Government deception won’t reduce violence

June 8, 2011
By

Last week the Federal House of Representatives debated the Family Law Legislation Amendment (Family Violence and Other Measures) Bill 2011. During the debate, the Minister for the Status of Women, Kate Ellis, made a series of false statements to the Parliament and the Australian public.

Regretfully, this disregard for the truth follows a pattern of behaviour by state Offices for Women across the country. In August 2009 after a report by the NSW Bureau of Crime Statistics and Research, the NSW Office for Women’s Policy issued errata correcting three of fourteen incorrect and misleading statistics contained in its Discussion Paper on NSW Domestic and Family Violence Strategy. In August 2010, the South Australian Ombudsman issued a report finding that the SA Office for Women had published false and/or misleading information on the Don’t Cross the Line website, had failed to correct this information, and had failed to act with reasonable diligence and speed once errors were brought to its attention.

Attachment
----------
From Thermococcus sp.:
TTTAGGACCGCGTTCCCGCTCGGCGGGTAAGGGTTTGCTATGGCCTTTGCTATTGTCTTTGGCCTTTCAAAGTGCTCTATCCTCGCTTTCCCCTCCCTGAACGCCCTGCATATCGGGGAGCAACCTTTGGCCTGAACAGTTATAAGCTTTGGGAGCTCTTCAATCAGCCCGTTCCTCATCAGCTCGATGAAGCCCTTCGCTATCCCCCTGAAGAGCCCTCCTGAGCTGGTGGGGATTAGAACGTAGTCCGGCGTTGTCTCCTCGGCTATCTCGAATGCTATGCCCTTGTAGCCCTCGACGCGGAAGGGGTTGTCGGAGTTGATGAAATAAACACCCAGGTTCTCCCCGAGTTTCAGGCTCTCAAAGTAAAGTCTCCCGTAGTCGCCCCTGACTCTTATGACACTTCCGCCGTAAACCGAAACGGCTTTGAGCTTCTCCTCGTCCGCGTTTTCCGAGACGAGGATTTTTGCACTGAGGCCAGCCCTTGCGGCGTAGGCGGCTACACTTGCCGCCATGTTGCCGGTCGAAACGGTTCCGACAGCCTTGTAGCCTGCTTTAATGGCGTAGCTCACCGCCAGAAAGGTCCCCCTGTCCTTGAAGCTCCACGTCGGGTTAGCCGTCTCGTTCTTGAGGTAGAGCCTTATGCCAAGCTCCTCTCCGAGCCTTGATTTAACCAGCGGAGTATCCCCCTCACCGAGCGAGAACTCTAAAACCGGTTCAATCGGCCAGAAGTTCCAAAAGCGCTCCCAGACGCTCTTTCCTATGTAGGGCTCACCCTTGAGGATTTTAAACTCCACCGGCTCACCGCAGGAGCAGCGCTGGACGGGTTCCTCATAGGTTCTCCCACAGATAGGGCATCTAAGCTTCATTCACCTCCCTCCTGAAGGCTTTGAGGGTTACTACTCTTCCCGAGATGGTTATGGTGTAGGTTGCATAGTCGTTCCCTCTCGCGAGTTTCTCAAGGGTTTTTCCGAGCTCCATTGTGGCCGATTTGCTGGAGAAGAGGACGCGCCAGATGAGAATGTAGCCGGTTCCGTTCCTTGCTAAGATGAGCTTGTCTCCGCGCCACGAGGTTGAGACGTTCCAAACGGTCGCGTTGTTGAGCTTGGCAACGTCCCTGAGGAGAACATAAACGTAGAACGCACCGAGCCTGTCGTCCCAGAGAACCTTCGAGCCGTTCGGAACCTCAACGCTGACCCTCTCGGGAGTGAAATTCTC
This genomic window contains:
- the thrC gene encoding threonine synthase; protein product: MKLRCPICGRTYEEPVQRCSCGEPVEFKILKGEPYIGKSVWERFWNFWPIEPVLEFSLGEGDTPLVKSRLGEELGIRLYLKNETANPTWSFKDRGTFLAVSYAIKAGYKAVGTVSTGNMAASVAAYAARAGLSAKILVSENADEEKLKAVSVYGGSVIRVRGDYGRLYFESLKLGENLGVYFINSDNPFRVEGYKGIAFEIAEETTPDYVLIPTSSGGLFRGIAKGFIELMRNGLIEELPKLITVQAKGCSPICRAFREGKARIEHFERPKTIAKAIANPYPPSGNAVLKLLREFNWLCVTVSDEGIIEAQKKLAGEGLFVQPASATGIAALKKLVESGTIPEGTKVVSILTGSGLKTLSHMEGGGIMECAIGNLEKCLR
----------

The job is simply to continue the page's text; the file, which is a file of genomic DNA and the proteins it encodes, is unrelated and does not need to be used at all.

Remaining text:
In what appeared to be an attempt to bring gender politics into a serious debate about an issue that affects the entire community, the Minister downplayed male victims of family violence by claiming that, “while it is true that men are more likely to be victims of violence [overall], this violence occurs predominantly at the hands of a stranger and in public places, such as the street or the pub, not at the hands of a family member, not at the hands of a partner, not at the hands of those they trust the most and not in their own home.”

The Minister is correct that Australian men are indeed more likely than women to experience violence at the hands of strangers and in public places. What she seems to be unaware of, however, is that this does not mean that men are less likely than women to experience violence at the hands of persons known to them, or in the home.

Additional figures only just released from the ABS Personal Safety Survey 2005 show there is no statistically significant gender difference between the prevalence rates for male and female victims of physical assault by known perpetrators in the last 12 months. They also show there is no statistically significant gender difference between the estimates of numbers of male and female victims who experienced physical assault by family members or in the home in the most recent incident in the last 12 months.

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